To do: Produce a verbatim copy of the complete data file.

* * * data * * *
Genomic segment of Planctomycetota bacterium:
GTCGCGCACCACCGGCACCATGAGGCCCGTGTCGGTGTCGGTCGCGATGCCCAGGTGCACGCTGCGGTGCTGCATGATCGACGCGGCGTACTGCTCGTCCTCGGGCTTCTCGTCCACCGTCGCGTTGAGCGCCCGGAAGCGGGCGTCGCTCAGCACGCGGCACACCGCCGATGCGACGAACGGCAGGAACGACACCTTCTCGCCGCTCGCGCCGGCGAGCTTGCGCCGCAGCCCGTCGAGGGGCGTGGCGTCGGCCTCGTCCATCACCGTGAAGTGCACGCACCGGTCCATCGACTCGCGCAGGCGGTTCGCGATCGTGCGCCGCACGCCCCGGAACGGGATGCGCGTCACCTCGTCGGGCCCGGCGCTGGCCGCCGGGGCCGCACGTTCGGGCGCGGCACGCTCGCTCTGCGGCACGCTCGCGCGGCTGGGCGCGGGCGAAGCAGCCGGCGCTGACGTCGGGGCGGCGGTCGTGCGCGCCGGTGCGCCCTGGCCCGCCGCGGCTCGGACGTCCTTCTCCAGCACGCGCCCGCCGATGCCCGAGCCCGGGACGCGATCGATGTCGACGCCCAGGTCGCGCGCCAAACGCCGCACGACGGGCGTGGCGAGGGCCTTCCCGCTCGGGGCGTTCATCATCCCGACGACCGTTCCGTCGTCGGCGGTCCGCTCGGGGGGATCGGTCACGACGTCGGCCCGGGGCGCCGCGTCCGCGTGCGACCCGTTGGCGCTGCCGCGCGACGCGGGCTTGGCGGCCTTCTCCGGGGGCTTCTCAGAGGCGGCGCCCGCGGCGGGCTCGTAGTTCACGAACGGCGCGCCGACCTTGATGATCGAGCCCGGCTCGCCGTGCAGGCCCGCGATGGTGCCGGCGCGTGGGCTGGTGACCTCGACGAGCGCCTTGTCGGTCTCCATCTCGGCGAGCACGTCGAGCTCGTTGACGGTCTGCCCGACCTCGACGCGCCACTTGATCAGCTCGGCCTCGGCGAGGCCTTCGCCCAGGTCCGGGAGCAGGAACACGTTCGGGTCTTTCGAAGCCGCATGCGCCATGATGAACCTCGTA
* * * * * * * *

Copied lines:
Genomic segment of Planctomycetota bacterium:
GTCGCGCACCACCGGCACCATGAGGCCCGTGTCGGTGTCGGTCGCGATGCCCAGGTGCACGCTGCGGTGCTGCATGATCGACGCGGCGTACTGCTCGTCCTCGGGCTTCTCGTCCACCGTCGCGTTGAGCGCCCGGAAGCGGGCGTCGCTCAGCACGCGGCACACCGCCGATGCGACGAACGGCAGGAACGACACCTTCTCGCCGCTCGCGCCGGCGAGCTTGCGCCGCAGCCCGTCGAGGGGCGTGGCGTCGGCCTCGTCCATCACCGTGAAGTGCACGCACCGGTCCATCGACTCGCGCAGGCGGTTCGCGATCGTGCGCCGCACGCCCCGGAACGGGATGCGCGTCACCTCGTCGGGCCCGGCGCTGGCCGCCGGGGCCGCACGTTCGGGCGCGGCACGCTCGCTCTGCGGCACGCTCGCGCGGCTGGGCGCGGGCGAAGCAGCCGGCGCTGACGTCGGGGCGGCGGTCGTGCGCGCCGGTGCGCCCTGGCCCGCCGCGGCTCGGACGTCCTTCTCCAGCACGCGCCCGCCGATGCCCGAGCCCGGGACGCGATCGATGTCGACGCCCAGGTCGCGCGCCAAACGCCGCACGACGGGCGTGGCGAGGGCCTTCCCGCTCGGGGCGTTCATCATCCCGACGACCGTTCCGTCGTCGGCGGTCCGCTCGGGGGGATCGGTCACGACGTCGGCCCGGGGCGCCGCGTCCGCGTGCGACCCGTTGGCGCTGCCGCGCGACGCGGGCTTGGCGGCCTTCTCCGGGGGCTTCTCAGAGGCGGCGCCCGCGGCGGGCTCGTAGTTCACGAACGGCGCGCCGACCTTGATGATCGAGCCCGGCTCGCCGTGCAGGCCCGCGATGGTGCCGGCGCGTGGGCTGGTGACCTCGACGAGCGCCTTGTCGGTCTCCATCTCGGCGAGCACGTCGAGCTCGTTGACGGTCTGCCCGACCTCGACGCGCCACTTGATCAGCTCGGCCTCGGCGAGGCCTTCGCCCAGGTCCGGGAGCAGGAACACGTTCGGGTCTTTCGAAGCCGCATGCGCCATGATGAACCTCGTA